Hanley

HANLEY, a township, in the parish, borough, and union of Stoke-upon-Trent, N. division of the hundred of Pirehill and of the county of Stafford, 2½ miles (N. E. by E.) from Newcastle-under-Lyme, and 150 (N. W. by N.) from London; containing 10,185 inhabitants. This township, and the township of Shelton, which adjoins it, form together a large market-town in the centre of the populous district of the Potteries; they are of comparatively recent origin, and chiefly inhabited by persons employed in potteries, the proprietors of which have handsome mansions in the neighbourhood. The streets are paved with brick, and lighted with gas under the superintendence of commissioners appointed by act of parliament in 1825. In 1820, John Smith, Esq., at a great expense established water-works for the supply of Hanley, Shelton, Cobridge, and Burslem. The principal articles of manufacture are china and earthenware; and the trade is greatly facilitated by the Trent and Mersey canal, which passes through Shelton, forming a channel of conveyance for the various articles manufactured, and for an abundant supply of coal and other things requisite for their production. The market-days are Wednesday and Saturday. The market-house or shambles, erected in 1819, forms a commodious building, with stalls for about 130 butchers, and three spacious entrances; one of the fronts is handsomely faced with stone, and surmounted by a cupola. The police of the two townships is under the control of the local commissioners; and a chief bailiff is annually elected from among the most respectable inhabitants, whose business it is to convene and preside at public meetings. The powers of the county debt-court of Hanley, established in 1847, extend over part of the four registration districts of Stoke, Stone, Wolstanton and Burslem, and Leek and Longnor. The town-hall is a noble building, erected in 1843.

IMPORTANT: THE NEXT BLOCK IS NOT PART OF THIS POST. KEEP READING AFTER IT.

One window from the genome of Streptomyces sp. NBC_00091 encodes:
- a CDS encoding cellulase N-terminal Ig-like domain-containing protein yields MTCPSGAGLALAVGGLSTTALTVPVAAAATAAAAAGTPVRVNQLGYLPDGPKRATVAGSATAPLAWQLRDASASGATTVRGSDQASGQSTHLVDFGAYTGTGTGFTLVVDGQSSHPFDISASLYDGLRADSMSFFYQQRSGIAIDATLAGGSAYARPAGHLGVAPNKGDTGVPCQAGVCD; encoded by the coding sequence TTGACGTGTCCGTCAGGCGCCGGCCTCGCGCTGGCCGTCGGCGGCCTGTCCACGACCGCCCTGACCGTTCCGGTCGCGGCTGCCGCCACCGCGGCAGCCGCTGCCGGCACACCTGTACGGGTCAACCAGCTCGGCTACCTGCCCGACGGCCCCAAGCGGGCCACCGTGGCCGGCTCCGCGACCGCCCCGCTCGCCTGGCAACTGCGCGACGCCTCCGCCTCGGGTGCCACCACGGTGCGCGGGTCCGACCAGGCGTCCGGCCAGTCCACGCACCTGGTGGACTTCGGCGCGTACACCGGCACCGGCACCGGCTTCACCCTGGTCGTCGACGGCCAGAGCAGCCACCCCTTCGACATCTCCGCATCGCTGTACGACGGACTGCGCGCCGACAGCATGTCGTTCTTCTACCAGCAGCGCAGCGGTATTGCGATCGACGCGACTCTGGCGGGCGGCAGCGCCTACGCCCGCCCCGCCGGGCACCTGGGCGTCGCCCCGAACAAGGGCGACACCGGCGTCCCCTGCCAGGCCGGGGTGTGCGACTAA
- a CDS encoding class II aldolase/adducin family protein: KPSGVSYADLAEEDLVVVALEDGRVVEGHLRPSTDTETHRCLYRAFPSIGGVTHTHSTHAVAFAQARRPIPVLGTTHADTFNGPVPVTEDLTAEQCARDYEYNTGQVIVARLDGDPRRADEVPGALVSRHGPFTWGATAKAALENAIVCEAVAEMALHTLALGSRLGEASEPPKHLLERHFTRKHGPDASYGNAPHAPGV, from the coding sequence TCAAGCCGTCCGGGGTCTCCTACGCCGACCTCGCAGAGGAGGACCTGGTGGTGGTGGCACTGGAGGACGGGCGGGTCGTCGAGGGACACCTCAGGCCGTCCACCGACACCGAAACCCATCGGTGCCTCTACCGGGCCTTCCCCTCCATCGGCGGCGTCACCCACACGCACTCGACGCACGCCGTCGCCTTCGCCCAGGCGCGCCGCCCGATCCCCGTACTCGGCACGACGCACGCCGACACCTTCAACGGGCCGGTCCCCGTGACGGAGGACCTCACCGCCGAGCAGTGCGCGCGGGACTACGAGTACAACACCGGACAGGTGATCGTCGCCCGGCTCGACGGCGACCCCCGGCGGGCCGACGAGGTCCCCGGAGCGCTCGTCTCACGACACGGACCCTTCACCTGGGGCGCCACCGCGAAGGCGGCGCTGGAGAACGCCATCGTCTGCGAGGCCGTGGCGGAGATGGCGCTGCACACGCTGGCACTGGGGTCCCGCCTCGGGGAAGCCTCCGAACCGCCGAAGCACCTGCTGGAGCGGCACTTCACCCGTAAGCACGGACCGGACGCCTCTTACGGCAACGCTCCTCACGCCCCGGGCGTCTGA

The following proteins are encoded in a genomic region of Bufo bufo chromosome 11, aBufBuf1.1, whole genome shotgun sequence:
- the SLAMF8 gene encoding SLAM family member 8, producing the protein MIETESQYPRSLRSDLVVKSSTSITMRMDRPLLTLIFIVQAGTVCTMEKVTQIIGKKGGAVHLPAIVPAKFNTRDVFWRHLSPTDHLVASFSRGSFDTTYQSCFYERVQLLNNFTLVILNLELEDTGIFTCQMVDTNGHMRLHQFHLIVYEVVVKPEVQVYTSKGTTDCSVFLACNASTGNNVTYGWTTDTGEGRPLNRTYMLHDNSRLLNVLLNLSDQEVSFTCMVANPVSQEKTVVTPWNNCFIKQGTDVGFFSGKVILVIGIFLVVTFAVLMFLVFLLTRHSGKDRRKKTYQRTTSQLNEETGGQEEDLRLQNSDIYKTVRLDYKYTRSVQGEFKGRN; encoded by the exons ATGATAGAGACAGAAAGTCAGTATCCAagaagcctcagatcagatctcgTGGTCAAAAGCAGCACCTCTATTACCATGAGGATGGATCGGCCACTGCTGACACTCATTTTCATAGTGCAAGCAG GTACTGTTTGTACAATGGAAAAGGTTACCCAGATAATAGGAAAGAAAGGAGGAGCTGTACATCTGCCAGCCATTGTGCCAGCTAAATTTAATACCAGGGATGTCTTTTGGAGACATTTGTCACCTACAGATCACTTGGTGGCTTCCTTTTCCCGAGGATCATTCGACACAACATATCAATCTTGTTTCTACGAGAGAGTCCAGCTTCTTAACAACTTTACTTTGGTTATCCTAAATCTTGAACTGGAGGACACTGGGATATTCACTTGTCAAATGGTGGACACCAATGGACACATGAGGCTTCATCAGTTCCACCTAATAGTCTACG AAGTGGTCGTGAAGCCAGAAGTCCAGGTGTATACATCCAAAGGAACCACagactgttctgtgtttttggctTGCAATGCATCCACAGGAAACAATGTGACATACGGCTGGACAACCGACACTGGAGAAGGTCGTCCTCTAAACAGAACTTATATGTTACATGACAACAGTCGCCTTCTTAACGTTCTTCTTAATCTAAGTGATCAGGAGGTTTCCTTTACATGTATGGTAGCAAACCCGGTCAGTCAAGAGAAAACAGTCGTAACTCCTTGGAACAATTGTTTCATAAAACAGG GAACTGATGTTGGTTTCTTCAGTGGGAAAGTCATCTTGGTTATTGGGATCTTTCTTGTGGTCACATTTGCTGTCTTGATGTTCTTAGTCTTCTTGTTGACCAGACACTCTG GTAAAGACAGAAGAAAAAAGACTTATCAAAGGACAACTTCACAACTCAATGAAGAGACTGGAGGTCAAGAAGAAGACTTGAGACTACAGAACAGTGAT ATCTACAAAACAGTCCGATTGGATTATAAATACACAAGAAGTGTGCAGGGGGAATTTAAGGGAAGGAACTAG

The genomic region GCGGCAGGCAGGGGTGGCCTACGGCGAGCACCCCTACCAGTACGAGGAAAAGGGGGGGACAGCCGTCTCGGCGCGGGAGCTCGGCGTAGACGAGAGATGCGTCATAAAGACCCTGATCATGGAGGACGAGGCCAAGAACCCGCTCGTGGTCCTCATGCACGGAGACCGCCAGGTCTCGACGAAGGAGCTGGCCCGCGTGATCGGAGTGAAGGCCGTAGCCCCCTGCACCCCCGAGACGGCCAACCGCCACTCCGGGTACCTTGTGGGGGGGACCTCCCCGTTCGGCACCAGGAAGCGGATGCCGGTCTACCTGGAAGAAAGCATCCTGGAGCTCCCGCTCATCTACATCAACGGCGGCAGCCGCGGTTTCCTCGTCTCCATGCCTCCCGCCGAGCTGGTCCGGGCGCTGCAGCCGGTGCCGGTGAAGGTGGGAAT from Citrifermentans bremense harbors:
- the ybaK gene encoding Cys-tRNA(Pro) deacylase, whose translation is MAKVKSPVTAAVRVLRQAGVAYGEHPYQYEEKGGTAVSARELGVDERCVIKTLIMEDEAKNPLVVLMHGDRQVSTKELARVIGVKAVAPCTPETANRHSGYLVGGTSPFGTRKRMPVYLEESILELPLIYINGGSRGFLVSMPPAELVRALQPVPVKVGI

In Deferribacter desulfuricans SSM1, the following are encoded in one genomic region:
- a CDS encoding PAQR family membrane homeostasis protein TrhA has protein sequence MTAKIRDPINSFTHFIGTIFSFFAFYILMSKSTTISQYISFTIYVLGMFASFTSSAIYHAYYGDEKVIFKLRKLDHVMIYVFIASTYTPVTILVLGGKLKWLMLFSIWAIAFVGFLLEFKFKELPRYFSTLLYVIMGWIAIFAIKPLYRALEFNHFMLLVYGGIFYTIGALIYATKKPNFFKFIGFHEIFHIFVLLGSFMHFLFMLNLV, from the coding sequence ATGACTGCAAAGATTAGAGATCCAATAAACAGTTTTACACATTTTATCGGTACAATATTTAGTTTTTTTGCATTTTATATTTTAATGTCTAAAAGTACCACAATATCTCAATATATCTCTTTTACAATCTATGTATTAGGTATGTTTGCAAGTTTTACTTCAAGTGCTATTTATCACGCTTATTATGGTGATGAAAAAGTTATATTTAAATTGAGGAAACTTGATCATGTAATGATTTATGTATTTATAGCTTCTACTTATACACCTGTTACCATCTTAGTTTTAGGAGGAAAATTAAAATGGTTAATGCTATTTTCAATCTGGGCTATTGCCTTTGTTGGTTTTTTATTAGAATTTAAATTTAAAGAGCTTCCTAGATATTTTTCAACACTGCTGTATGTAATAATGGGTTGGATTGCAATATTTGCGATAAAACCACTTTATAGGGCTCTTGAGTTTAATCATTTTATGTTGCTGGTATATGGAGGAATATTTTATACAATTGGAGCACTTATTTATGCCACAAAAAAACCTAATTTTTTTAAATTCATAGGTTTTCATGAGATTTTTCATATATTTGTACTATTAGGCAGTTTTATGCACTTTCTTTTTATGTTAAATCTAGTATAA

A chapel was erected at Hanley in 1788, on the site of an ancient chapel; it stands in a spacious cemetery, and is a large brick edifice, with a tower 100 feet in height. The living is a perpetual curacy; net income, £220, partly arising from 60 acres of land given by Mr. Bourne, in 1737; patrons, Trustees. By the Stoke Rectory act, passed in 1827, provision is made for the further endowment of the living, and for its conversion into a distinct rectory, and the chapelry into a separate parish; but this measure has not yet been carried into effect. Two districts, respectively named Northwood and Wellington, were formed in 1845, and endowed by the Ecclesiastical Commissioners, under the 6th and 7th Victoria, cap. 37: each of the livings is in the gift of the Crown and the Bishop of Lichfield, alternately. There are places of worship for Baptists, Independents, Wesleyaus, and other Methodists; and national schools are supported by subscription, aided by part of the late Dr. Woodhouse's gift in support of the various schools within the parish of Stoke.

Transcribed from A Topographical Dictionary of England, by Samuel Lewis, 7th edition, published in 1848.

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